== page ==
Hold Fast

Now I would remind you, brothers, of the gospel I preached to you, which you received, in which you stand, and by which you are being saved, if you hold fast to the word I preached to you--unless you believed in vain. (1 Corinthians 15:1-2, ESV)

Location: Cochrane, Alberta, Canada

Sunday, September 16, 2007

How Theology and Doctrine Matter in Daily Life

A young boy wonders what is the right thing to do in response to teasing and bullying at school: argue back? Fight? Tell the teachers? Just take it?

An old man wonders what is left to live for after the death of his wife of 51 years.

A teenager struggles with his teacher’s assurance that evolution should not be a problem for a Christian to accept – after all, God could have used evolution as his tool to create, couldn’t he?

A young woman who has just miscarried wonders why God would allow such tragedy to come to such a young life.

A tired woman contemplating divorce from her distant and uncaring husband wonders what is the Christian thing to do.

A family offended by the careless words of another person in the church contemplates changing congregations to avoid further trouble.

An army officer wonders whether to obey his orders and abandon a fighting position that protects a village from genocide – or to disobey and risk his soldiers’ lives in an uncertain battle to protect them.

A second-year university student has no idea how to answer skeptical professors and classmates who deny the Creation of the universe in favour of a Big Bang.

An office worker struggles to witness to a coworker who, because of tragedy and trauma in her life, cannot accept the existence of God in such an evil world.

A shaken young couple is advised by their doctor to abort their unborn child, revealed by a test to be afflicted with a debilitating and likely terminal illness.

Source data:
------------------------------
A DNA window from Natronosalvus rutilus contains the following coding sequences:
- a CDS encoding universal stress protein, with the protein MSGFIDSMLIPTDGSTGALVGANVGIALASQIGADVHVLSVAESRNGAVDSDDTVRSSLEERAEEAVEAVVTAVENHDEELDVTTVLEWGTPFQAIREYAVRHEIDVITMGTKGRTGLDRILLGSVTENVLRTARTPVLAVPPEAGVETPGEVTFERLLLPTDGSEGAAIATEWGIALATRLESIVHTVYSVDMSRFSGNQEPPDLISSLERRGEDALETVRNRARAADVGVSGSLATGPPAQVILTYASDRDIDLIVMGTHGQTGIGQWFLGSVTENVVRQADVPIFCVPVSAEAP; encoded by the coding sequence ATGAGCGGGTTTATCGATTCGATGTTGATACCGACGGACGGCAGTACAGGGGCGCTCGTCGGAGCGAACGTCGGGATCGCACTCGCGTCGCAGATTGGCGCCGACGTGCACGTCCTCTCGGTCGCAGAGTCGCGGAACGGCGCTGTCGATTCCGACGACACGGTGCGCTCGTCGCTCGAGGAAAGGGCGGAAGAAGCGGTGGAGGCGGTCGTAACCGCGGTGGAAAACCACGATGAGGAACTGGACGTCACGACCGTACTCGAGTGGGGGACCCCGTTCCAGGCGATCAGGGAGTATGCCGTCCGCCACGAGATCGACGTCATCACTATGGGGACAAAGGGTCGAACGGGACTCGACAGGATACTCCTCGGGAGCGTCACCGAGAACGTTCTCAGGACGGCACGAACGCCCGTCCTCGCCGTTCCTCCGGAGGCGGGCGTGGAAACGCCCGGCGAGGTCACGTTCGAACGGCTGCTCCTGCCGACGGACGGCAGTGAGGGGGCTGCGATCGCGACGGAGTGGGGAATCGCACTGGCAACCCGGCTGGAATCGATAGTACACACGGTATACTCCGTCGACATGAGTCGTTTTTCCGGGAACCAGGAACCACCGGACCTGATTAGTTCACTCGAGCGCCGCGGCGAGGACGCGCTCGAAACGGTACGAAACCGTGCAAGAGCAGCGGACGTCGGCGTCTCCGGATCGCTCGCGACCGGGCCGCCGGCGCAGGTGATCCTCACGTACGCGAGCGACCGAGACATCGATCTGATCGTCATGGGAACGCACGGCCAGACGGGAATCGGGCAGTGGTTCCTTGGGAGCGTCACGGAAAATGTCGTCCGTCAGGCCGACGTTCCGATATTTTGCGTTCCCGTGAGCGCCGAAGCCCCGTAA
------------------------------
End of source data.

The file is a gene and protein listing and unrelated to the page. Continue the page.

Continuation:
Christian voters at the polls wonder whether to support one party, which favours unrestricted abortion rights, or its main opponent, embroiled in a shocking corruption scandal.

An office manager wonders what to do with the employee caught stealing from the company – whose family lives in poverty and struggles to make ends meet.

These are hard questions. They are everyday dilemmas that many Christians have faced or can expect to face.

Furthermore, these are not merely academic or intellectual questions. Any response will relate to the duties of the believer to God. Any resolution will impact the Christian’s witness before others.

These are theological questions. They all relate to specific Christian doctrine. And when we fail to teach our people to think theologically, we leave them helpless to face some of the toughest questions of life.

Doctrine and theology matter. Do you feel ready to help a fellow believer in such situations?


Anonymous Derek said...

Jeff, what a great and timely post for my my walk at this time. As a biblical counselor, it may appear prideful that we have these answers, but I must confess, that what I do think biblical counselors have is the discipline to search the scriptures to provide application that I do not think many others have the time to do. It is something that we get accussed of frequently (good theology but bad application) and I guess the statement I would respond to your post is, are we willing to do the work to find the God glorifying application. One of my burdens in my call is to hopefully make application as it applies to the everyday life of counselees. I find many times that I am stunned by the gospel in seeing the courage many folks have in facing this daunting task and are willing to perservere. What a blessing. A great article on the web regarding application to everyday life is: Why I Chose Seminary for Training in Counseling (an article by Dr. David Powlison)http://www.wts.edu/registrar/WhySeminary.pdf. This provides better depth on this topic and may engage the statement and challenge your proposing.

10:43 AM  
Blogger Jeff Jones said...

Thanks for your thoughts! I posted this as food for thought and to provoke some discussion - but also because, as a pastor-in-training, one thing I am trying to develop is how to make those connections you are talking about to everydy situations. And feedback is a great way to learn. Thanks for the link - I will be sure to read it.

One thing you said is, I think, the key: the GOD-GLORIFYING application. How might God be lifted high and worshiped in this circumstance? That helps set the work of application on the proper rails...

I've actually begun developing an interest in Biblical counseling lately and have been reading a fair bit in that area. Would you, as a counselor, be able to point me to any practical resources that might develop skills in personal counseling?

11:56 AM  

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